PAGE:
Surah An-Naml >> Currently viewing Surah An-Naml Ayat 17 (27:17)

Surah An-Naml Ayat 17 in Arabic Text

وَحُشِرَ لِسُلَيْمَـٰنَ جُنُودُهُۥ مِنَ ٱلْجِنِّ وَٱلْإِنسِ وَٱلطَّيْرِ فَهُمْ يُوزَعُونَ
Wa hushira Sulaimaana junooduhoo minal jinni wal insi wattairi fahum yooza’oon

English Translation

Here you can read various translations of verse 17

Sahih International
And gathered for Solomon were his soldiers of the jinn and men and birds, and they were [marching] in rows.

Yusuf Ali
And before Solomon were marshalled his hosts,- of Jinns and men and birds, and they were all kept in order and ranks.

Abul Ala Maududi
Hosts of jinn and humans and birds were marshalled for Solomon and were kept under full control.

Muhsin Khan
And there were gathered before Sulaiman (Solomon) his hosts of jinns and men, and birds, and they all were set in battle order (marching forwards).

Pickthall
And there were gathered together unto Solomon his armies of the jinn and humankind, and of the birds, and they were set in battle order;

Dr. Ghali
And his hosts were mustered to Sulayman, of the jinn and humankind and birds. So they were duly dispensed.

Abdel Haleem
Solomon’s hosts of jinn, men, and birds were marshalled in ordered ranks before him,

Quran 27 Verse 17 Explanation

For those looking for commentary to help with the understanding of Surah An-Naml ayat 17, we’ve provided two Tafseer works below. The first is the tafseer of Abul Ala Maududi, the second is of Ibn Kathir.

Ala-Maududi

(27:17) Hosts of jinn and humans and birds[23] were marshalled for Solomon and were kept under full control.


23. The Bible does not either make any mention that there were jinns in the Prophet Solomon’s (peace be upon him) armies, and he took service from them; but the Talmud and the rabbinical traditions contain details of this. Some of the present-day writers have strained every nerve to prove that the words jinn and tair do not refer to the jinns and birds but to men who performed different duties in the Prophet Solomon’s (peace be upon him) army. They say that the Jinn were the people of the mountain tribes whom Prophet Solomon (peace be upon him) had subdued and who performed tasks of great strength and skill under him; and tair implies cavalry which could move much faster than the infantry. But these are indeed the worst examples of misinterpreting the Quran. The Quran here mentions three distinct kinds of the army consisting of the men, the jinns and the birds, and all the three have been qualified by the prefix al (alif-lam) to denote a class. Therefore, al-jinn and al-tair could not be included in al-ins (the men), but could be two separate and different classes from the men. Moreover, a person who has a little acquaintance with Arabic cannot imagine that in this language the mere word al-Jinn could ever imply a group of the men, or al-tair as troops mounted on horses, nor could any Arab understand these meanings from these words. Calling a man a jinn because of some supernatural feat of his, or a woman a fairy because of her beauty, or a fast moving person a bird, does not mean that the words jinn and fairy and bird will henceforth be taken to mean a powerful man and a beautiful woman and a fast moving person respectively. These are only the metaphoric and not the real meanings of these words. In a discourse, a word is used in its figurative instead of its real meaning, and the listeners also will take it in that meaning, only when there exists in the context a clear pointer to its being figurative. What, after all, is the pointer in the context here from which one may understand that the words jinn and tair have been used not in their real and lexical meaning but in their figurative meaning? Contrary to this, the work and the state of a member each of the two groups that have been mentioned in the following verses, fall entirely against the purport of this interpretation. If a person does not want to believe in something stated in the Quran, he should frankly say that he does not believe in it. But it would be moral cowardice and intellectual dishonesty if one should force the clear words of the Quran to give the meaning that he wants them to give, and tells the world that he believes in what the Quran says, whereas he does not, in fact, believe in it but believes in his own distorted meaning.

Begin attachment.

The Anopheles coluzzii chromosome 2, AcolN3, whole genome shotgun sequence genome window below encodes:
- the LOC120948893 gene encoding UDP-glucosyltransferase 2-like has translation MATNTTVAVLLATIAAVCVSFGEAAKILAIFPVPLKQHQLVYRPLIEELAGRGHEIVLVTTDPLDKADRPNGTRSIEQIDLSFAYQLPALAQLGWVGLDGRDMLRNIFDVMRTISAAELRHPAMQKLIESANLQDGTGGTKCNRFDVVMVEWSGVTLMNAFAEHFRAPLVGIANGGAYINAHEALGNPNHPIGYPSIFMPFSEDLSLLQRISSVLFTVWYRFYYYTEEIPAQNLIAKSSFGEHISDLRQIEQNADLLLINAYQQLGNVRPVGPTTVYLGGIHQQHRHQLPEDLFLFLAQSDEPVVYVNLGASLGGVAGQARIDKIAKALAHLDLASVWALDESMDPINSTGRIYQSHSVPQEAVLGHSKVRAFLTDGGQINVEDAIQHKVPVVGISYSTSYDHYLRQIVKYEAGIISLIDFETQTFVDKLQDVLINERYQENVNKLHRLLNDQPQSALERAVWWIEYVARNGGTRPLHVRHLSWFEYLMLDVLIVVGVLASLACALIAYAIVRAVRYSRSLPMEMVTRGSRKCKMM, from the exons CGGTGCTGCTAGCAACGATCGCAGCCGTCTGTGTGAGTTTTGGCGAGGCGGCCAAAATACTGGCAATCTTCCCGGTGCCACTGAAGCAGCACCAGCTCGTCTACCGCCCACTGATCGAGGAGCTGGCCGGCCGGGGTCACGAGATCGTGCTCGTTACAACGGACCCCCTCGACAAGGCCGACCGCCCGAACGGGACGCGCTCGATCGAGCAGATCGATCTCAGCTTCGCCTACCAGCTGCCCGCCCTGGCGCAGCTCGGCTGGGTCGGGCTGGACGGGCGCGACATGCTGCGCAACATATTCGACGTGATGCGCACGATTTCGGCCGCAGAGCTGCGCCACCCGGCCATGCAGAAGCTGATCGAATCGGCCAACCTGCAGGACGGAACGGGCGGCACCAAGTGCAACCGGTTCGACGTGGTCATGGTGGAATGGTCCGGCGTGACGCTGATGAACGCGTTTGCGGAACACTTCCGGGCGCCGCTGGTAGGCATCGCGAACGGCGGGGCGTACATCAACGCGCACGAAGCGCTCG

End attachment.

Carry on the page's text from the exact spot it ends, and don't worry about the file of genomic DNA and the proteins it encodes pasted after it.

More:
Ibn-Kathir

The tafsir of Surah Naml verse 17 by Ibn Kathir is unavailable here.
Please refer to Surah Naml ayat 15 which provides the complete commentary from verse 16 through 19.

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